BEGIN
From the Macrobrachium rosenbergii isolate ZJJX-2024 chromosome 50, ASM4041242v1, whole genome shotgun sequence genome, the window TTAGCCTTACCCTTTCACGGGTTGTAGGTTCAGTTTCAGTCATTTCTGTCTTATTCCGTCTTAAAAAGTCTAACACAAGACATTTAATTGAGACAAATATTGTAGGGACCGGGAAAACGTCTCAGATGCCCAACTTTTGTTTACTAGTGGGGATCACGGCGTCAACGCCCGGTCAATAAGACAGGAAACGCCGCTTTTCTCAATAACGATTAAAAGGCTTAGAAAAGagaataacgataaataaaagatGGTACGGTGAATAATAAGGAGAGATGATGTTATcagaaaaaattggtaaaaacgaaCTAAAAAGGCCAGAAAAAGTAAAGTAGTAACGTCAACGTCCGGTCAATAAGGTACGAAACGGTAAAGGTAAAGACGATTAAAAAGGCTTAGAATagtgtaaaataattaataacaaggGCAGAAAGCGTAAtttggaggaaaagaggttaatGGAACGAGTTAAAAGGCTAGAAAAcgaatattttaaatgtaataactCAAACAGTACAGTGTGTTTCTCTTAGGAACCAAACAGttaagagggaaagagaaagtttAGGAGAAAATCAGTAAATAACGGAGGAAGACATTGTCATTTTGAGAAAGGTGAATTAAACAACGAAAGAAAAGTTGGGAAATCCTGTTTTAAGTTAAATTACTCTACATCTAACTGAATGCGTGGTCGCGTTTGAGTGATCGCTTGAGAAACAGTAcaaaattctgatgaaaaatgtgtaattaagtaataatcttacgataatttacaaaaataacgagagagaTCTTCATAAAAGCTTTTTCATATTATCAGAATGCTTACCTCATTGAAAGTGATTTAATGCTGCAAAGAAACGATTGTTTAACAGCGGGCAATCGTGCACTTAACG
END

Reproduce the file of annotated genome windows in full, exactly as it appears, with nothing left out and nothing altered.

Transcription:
From the Macrobrachium rosenbergii isolate ZJJX-2024 chromosome 50, ASM4041242v1, whole genome shotgun sequence genome, the window TTAGCCTTACCCTTTCACGGGTTGTAGGTTCAGTTTCAGTCATTTCTGTCTTATTCCGTCTTAAAAAGTCTAACACAAGACATTTAATTGAGACAAATATTGTAGGGACCGGGAAAACGTCTCAGATGCCCAACTTTTGTTTACTAGTGGGGATCACGGCGTCAACGCCCGGTCAATAAGACAGGAAACGCCGCTTTTCTCAATAACGATTAAAAGGCTTAGAAAAGagaataacgataaataaaagatGGTACGGTGAATAATAAGGAGAGATGATGTTATcagaaaaaattggtaaaaacgaaCTAAAAAGGCCAGAAAAAGTAAAGTAGTAACGTCAACGTCCGGTCAATAAGGTACGAAACGGTAAAGGTAAAGACGATTAAAAAGGCTTAGAATagtgtaaaataattaataacaaggGCAGAAAGCGTAAtttggaggaaaagaggttaatGGAACGAGTTAAAAGGCTAGAAAAcgaatattttaaatgtaataactCAAACAGTACAGTGTGTTTCTCTTAGGAACCAAACAGttaagagggaaagagaaagtttAGGAGAAAATCAGTAAATAACGGAGGAAGACATTGTCATTTTGAGAAAGGTGAATTAAACAACGAAAGAAAAGTTGGGAAATCCTGTTTTAAGTTAAATTACTCTACATCTAACTGAATGCGTGGTCGCGTTTGAGTGATCGCTTGAGAAACAGTAcaaaattctgatgaaaaatgtgtaattaagtaataatcttacgataatttacaaaaataacgagagagaTCTTCATAAAAGCTTTTTCATATTATCAGAATGCTTACCTCATTGAAAGTGATTTAATGCTGCAAAGAAACGATTGTTTAACAGCGGGCAATCGTGCACTTAACG